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New partnerships between U.S. and South African organizations were recognized during a signing ceremony at the Powering South Africa Conference. From left to right: Jaime Cruz, Millenium Solutions; Edwina Felix, Peer Africa; Carsten Larsen, Dow; Sheila Moynihan, EERE; Bipin Shah, WinBuild; Teresa Scheepers, Municipal Manger of !Khies; Minister Counselor Laird Treiber, U.S. Embassy; Logesh Janarthanan, EMPORes LLC; Dr. Xiahohua Xia, University of Pretoria; Mothusi Guy, PEER Africa; Nothemba Mlonzi, SANEDI Board of Directors; David Mahuma, SANEDI; Dr. Ravi Srinivasan, University of Florida; Barry Bredenkamp, SANEDI. | Photo credit: Ignus Gerber Photography
Leading U.S. and South African experts from industry, government, and the nonprofit sector came together this week for the Powering South Africa with Cleaner & Smarter Energy Conference in Johannesburg, South Africa.
The event, co-sponsored by the Energy Department, was a great success. Laird Treiber, the Minister Counselor for Economic Affairs in the American Embassy in South Africa; Karl Fickenscher, Deputy Coordinator of the Power Africa Initiative; Nothemba Mlonzi, Chair of SANEDI’s Board of Directors; and Barry Bredenkamp, the Senior Manager for Energy Efficiency in SANEDI, provided keynote remarks, demonstrating the importance of cooperation on energy issues.
Why is the Energy Department engaged with South Africa? South Africa is an attractive destination for U.S. energy companies, and provides significant potential for reducing global greenhouse gas emissions through clean energy deployment. South Africa has the highest energy consumption in Africa, and has one of the largest economies on the continent. Energy engagement is particularly important now, as South Africa is facing its worst power crisis since 2008, with the potential for severe power shortages impacting many homes and businesses.
A real highlight of this week’s conference was the recognition of new partnerships that have formed as a result of the Accelerating Deployment of Clean Energy Solutions in South Africa project launched by the Office of Energy Efficiency and Renewable Energy (EERE) in 2014.
The EERE South Africa Project creates opportunities for large and small U.S. companies to better understand the South African business and policy environment, develop relationships with potential local partners, and demonstrate their products in South Africa’s growing market. At the Powering South Africa Conference this week, two new partnerships between U.S. and South African companies were formally recognized. As a result of these partnerships, a California start-up is now exporting to South Africa “cool” paints that efficiently cool buildings by reflecting the sun’s heat; and a Louisiana-based start-up is exporting highly efficient electrical transformers to South Africa.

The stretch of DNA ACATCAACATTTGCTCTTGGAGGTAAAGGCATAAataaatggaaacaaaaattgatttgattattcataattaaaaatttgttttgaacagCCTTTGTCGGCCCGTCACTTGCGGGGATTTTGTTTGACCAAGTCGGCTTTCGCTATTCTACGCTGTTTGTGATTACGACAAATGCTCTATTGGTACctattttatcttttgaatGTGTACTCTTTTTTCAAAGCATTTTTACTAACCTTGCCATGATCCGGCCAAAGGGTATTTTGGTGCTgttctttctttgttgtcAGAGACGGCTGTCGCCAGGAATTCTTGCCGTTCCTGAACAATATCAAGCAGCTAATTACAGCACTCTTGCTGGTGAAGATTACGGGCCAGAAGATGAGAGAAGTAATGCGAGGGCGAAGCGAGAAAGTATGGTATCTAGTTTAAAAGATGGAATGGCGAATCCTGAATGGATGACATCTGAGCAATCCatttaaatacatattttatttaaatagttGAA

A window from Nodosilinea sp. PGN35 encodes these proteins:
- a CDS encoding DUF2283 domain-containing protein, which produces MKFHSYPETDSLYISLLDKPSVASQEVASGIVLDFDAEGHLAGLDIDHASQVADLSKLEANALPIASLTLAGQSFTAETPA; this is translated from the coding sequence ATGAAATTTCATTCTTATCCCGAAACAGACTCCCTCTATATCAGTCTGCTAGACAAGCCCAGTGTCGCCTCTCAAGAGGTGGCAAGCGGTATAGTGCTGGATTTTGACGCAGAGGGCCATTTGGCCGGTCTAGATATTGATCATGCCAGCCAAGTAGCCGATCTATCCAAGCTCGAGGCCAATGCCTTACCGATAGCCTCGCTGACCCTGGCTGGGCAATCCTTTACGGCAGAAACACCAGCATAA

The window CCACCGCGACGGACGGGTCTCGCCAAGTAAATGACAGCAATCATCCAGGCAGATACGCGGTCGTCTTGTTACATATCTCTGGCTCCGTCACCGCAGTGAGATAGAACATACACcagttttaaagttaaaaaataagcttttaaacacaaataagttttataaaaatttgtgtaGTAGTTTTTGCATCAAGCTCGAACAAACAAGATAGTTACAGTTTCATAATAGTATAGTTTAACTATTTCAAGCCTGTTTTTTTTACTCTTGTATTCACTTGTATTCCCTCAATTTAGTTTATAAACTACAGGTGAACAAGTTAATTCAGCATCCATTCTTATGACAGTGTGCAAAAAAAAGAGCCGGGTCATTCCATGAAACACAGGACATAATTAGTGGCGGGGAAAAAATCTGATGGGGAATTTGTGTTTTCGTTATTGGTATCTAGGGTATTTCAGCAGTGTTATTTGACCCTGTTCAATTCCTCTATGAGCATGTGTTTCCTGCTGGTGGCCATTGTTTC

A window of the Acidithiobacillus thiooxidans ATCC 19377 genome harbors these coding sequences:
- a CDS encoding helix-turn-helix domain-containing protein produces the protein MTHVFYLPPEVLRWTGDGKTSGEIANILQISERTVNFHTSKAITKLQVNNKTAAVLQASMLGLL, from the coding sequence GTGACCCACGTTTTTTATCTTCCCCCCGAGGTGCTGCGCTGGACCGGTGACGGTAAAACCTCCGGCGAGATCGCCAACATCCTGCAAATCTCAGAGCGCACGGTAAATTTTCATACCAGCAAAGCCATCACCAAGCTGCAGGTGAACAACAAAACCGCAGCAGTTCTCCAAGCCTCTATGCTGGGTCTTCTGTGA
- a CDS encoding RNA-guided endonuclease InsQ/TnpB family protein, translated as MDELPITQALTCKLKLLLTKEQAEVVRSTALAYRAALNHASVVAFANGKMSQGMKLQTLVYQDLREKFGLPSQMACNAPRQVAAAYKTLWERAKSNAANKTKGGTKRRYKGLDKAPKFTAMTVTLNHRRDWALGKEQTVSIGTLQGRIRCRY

U.S.–South African collaboration is also enriched through the development of university partnerships to expand capacity building and research for further technology development and deployment. The conference celebrated a new partnership between the Northern Cape Rural Further Education & Training College and the University of South Florida that will support collaboration on renewable energy research and education. A new agreement between the University of Florida and University of Pretoria will focus on training graduate students in South Africa to use state-of-the-art modeling software designed by the University of Florida to analyze energy savings opportunities in buildings.
Partnerships like these—between U.S. and South African government agencies, academic institutions, and private industry—can play an important role in helping South Africa achieve greater energy security and helping EERE achieve its mission of creating and sustaining American leadership in the transition a global clean energy economy.
EERE’s South Africa project supports the U.S.–South Africa Energy Dialogue. Established in 2010 by the U.S. Deputy Secretary of Energy and the South African Minister of Energy, this dialogue provides a platform for high ranking officials to discuss pressing issues that impact both the U.S. and South African energy sectors, and to identify collaborative projects that bring mutual benefit.